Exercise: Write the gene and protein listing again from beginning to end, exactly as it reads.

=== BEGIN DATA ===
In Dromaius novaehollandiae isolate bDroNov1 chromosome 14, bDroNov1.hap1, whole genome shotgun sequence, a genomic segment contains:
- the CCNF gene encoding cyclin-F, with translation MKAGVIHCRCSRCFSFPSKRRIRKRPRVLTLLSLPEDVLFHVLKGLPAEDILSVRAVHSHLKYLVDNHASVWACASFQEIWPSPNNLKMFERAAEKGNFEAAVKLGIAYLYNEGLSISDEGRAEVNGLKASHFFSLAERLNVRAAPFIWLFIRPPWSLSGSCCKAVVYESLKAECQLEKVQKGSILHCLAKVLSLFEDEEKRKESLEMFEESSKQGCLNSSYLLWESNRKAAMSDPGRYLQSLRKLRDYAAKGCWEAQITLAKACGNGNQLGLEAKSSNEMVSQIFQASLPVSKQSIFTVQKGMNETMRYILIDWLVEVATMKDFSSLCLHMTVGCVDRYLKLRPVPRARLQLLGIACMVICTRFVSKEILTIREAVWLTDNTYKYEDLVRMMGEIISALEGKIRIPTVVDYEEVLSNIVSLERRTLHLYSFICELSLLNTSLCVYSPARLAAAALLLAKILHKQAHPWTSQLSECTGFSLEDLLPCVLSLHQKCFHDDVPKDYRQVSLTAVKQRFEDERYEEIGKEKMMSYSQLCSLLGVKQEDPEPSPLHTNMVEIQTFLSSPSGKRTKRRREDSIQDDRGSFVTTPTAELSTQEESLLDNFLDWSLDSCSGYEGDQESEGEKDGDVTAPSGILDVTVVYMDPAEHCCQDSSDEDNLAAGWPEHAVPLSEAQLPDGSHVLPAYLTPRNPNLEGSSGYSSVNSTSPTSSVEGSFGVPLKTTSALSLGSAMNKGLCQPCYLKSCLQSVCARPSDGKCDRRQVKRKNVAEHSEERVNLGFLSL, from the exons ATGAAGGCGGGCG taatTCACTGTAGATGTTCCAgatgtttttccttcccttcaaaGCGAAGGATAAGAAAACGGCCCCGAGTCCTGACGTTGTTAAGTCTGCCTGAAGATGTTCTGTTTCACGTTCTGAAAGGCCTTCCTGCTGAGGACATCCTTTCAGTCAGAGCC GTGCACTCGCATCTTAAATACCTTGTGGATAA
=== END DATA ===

In Dromaius novaehollandiae isolate bDroNov1 chromosome 14, bDroNov1.hap1, whole genome shotgun sequence, a genomic segment contains:
- the CCNF gene encoding cyclin-F, with translation MKAGVIHCRCSRCFSFPSKRRIRKRPRVLTLLSLPEDVLFHVLKGLPAEDILSVRAVHSHLKYLVDNHASVWACASFQEIWPSPNNLKMFERAAEKGNFEAAVKLGIAYLYNEGLSISDEGRAEVNGLKASHFFSLAERLNVRAAPFIWLFIRPPWSLSGSCCKAVVYESLKAECQLEKVQKGSILHCLAKVLSLFEDEEKRKESLEMFEESSKQGCLNSSYLLWESNRKAAMSDPGRYLQSLRKLRDYAAKGCWEAQITLAKACGNGNQLGLEAKSSNEMVSQIFQASLPVSKQSIFTVQKGMNETMRYILIDWLVEVATMKDFSSLCLHMTVGCVDRYLKLRPVPRARLQLLGIACMVICTRFVSKEILTIREAVWLTDNTYKYEDLVRMMGEIISALEGKIRIPTVVDYEEVLSNIVSLERRTLHLYSFICELSLLNTSLCVYSPARLAAAALLLAKILHKQAHPWTSQLSECTGFSLEDLLPCVLSLHQKCFHDDVPKDYRQVSLTAVKQRFEDERYEEIGKEKMMSYSQLCSLLGVKQEDPEPSPLHTNMVEIQTFLSSPSGKRTKRRREDSIQDDRGSFVTTPTAELSTQEESLLDNFLDWSLDSCSGYEGDQESEGEKDGDVTAPSGILDVTVVYMDPAEHCCQDSSDEDNLAAGWPEHAVPLSEAQLPDGSHVLPAYLTPRNPNLEGSSGYSSVNSTSPTSSVEGSFGVPLKTTSALSLGSAMNKGLCQPCYLKSCLQSVCARPSDGKCDRRQVKRKNVAEHSEERVNLGFLSL, from the exons ATGAAGGCGGGCG taatTCACTGTAGATGTTCCAgatgtttttccttcccttcaaaGCGAAGGATAAGAAAACGGCCCCGAGTCCTGACGTTGTTAAGTCTGCCTGAAGATGTTCTGTTTCACGTTCTGAAAGGCCTTCCTGCTGAGGACATCCTTTCAGTCAGAGCC GTGCACTCGCATCTTAAATACCTTGTGGATAA